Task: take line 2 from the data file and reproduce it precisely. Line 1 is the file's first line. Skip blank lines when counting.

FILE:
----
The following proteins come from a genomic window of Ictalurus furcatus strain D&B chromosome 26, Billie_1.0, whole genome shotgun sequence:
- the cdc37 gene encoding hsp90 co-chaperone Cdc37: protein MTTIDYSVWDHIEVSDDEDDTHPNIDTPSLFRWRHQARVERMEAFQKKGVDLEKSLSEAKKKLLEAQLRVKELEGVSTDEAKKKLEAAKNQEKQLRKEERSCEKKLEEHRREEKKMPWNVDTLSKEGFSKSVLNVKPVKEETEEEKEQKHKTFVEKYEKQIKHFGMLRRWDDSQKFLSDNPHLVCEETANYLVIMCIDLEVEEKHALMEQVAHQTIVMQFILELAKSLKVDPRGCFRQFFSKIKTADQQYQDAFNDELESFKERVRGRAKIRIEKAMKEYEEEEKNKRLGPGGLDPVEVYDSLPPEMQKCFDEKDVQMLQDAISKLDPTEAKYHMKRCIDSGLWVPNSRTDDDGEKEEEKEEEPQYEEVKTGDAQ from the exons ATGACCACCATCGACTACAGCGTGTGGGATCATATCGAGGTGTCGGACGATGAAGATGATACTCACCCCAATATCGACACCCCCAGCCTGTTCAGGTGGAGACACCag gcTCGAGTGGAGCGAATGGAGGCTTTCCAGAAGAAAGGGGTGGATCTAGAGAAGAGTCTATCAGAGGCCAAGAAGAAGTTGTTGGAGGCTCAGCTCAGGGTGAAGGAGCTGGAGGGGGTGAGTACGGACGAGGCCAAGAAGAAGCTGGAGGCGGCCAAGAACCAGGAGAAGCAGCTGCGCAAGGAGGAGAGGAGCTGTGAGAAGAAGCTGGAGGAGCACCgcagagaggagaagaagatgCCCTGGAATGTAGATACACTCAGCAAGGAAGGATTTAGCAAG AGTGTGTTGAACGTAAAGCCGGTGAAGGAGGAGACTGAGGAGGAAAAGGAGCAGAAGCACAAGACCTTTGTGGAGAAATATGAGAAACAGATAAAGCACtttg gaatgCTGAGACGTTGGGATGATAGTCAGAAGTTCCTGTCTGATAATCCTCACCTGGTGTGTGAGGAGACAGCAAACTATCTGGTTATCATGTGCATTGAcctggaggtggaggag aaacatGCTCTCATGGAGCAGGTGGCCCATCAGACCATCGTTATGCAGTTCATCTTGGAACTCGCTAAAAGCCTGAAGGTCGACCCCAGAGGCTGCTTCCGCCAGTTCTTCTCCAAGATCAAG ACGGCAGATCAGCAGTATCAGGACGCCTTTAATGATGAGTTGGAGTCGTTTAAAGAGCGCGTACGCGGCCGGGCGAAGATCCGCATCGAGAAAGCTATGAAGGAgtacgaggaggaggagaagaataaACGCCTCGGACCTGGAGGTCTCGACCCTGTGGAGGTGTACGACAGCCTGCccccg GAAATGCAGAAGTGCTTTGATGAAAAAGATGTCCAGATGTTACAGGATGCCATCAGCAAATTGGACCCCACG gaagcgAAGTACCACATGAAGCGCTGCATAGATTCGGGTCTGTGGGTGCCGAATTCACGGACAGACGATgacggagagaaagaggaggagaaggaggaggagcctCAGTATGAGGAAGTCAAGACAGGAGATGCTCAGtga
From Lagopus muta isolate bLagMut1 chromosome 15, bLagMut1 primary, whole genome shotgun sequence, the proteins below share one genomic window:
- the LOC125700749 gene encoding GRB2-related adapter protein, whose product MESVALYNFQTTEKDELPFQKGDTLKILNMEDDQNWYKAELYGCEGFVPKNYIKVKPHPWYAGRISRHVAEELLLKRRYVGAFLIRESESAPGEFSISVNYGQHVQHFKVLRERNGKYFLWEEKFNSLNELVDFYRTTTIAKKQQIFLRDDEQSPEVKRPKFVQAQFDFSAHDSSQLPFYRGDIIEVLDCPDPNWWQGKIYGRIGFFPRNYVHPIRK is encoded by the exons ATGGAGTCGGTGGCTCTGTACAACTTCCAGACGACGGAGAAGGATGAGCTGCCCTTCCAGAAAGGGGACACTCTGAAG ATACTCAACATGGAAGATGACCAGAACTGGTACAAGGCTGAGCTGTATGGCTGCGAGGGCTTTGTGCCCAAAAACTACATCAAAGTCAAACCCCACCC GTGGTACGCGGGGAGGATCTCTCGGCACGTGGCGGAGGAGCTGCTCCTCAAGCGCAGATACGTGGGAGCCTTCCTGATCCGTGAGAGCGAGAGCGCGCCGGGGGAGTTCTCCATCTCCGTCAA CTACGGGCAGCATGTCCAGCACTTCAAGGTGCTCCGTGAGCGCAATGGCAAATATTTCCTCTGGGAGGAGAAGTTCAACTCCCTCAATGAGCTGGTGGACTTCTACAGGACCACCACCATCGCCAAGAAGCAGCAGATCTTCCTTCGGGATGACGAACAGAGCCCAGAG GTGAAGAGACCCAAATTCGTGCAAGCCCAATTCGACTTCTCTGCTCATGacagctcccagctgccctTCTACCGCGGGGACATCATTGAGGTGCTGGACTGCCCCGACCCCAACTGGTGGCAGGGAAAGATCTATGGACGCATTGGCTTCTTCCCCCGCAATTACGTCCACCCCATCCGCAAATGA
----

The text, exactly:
- the cdc37 gene encoding hsp90 co-chaperone Cdc37: protein MTTIDYSVWDHIEVSDDEDDTHPNIDTPSLFRWRHQARVERMEAFQKKGVDLEKSLSEAKKKLLEAQLRVKELEGVSTDEAKKKLEAAKNQEKQLRKEERSCEKKLEEHRREEKKMPWNVDTLSKEGFSKSVLNVKPVKEETEEEKEQKHKTFVEKYEKQIKHFGMLRRWDDSQKFLSDNPHLVCEETANYLVIMCIDLEVEEKHALMEQVAHQTIVMQFILELAKSLKVDPRGCFRQFFSKIKTADQQYQDAFNDELESFKERVRGRAKIRIEKAMKEYEEEEKNKRLGPGGLDPVEVYDSLPPEMQKCFDEKDVQMLQDAISKLDPTEAKYHMKRCIDSGLWVPNSRTDDDGEKEEEKEEEPQYEEVKTGDAQ from the exons ATGACCACCATCGACTACAGCGTGTGGGATCATATCGAGGTGTCGGACGATGAAGATGATACTCACCCCAATATCGACACCCCCAGCCTGTTCAGGTGGAGACACCag gcTCGAGTGGAGCGAATGGAGGCTTTCCAGAAGAAAGGGGTGGATCTAGAGAAGAGTCTATCAGAGGCCAAGAAGAAGTTGTTGGAGGCTCAGCTCAGGGTGAAGGAGCTGGAGGGGGTGAGTACGGACGAGGCCAAGAAGAAGCTGGAGGCGGCCAAGAACCAGGAGAAGCAGCTGCGCAAGGAGGAGAGGAGCTGTGAGAAGAAGCTGGAGGAGCACCgcagagaggagaagaagatgCCCTGGAATGTAGATACACTCAGCAAGGAAGGATTTAGCAAG AGTGTGTTGAACGTAAAGCCGGTGAAGGAGGAGACTGAGGAGGAAAAGGAGCAGAAGCACAAGACCTTTGTGGAGAAATATGAGAAACAGATAAAGCACtttg gaatgCTGAGACGTTGGGATGATAGTCAGAAGTTCCTGTCTGATAATCCTCACCTGGTGTGTGAGGAGACAGCAAACTATCTGGTTATCATGTGCATTGAcctggaggtggaggag aaacatGCTCTCATGGAGCAGGTGGCCCATCAGACCATCGTTATGCAGTTCATCTTGGAACTCGCTAAAAGCCTGAAGGTCGACCCCAGAGGCTGCTTCCGCCAGTTCTTCTCCAAGATCAAG ACGGCAGATCAGCAGTATCAGGACGCCTTTAATGATGAGTTGGAGTCGTTTAAAGAGCGCGTACGCGGCCGGGCGAAGATCCGCATCGAGAAAGCTATGAAGGAgtacgaggaggaggagaagaataaACGCCTCGGACCTGGAGGTCTCGACCCTGTGGAGGTGTACGACAGCCTGCccccg GAAATGCAGAAGTGCTTTGATGAAAAAGATGTCCAGATGTTACAGGATGCCATCAGCAAATTGGACCCCACG gaagcgAAGTACCACATGAAGCGCTGCATAGATTCGGGTCTGTGGGTGCCGAATTCACGGACAGACGATgacggagagaaagaggaggagaaggaggaggagcctCAGTATGAGGAAGTCAAGACAGGAGATGCTCAGtga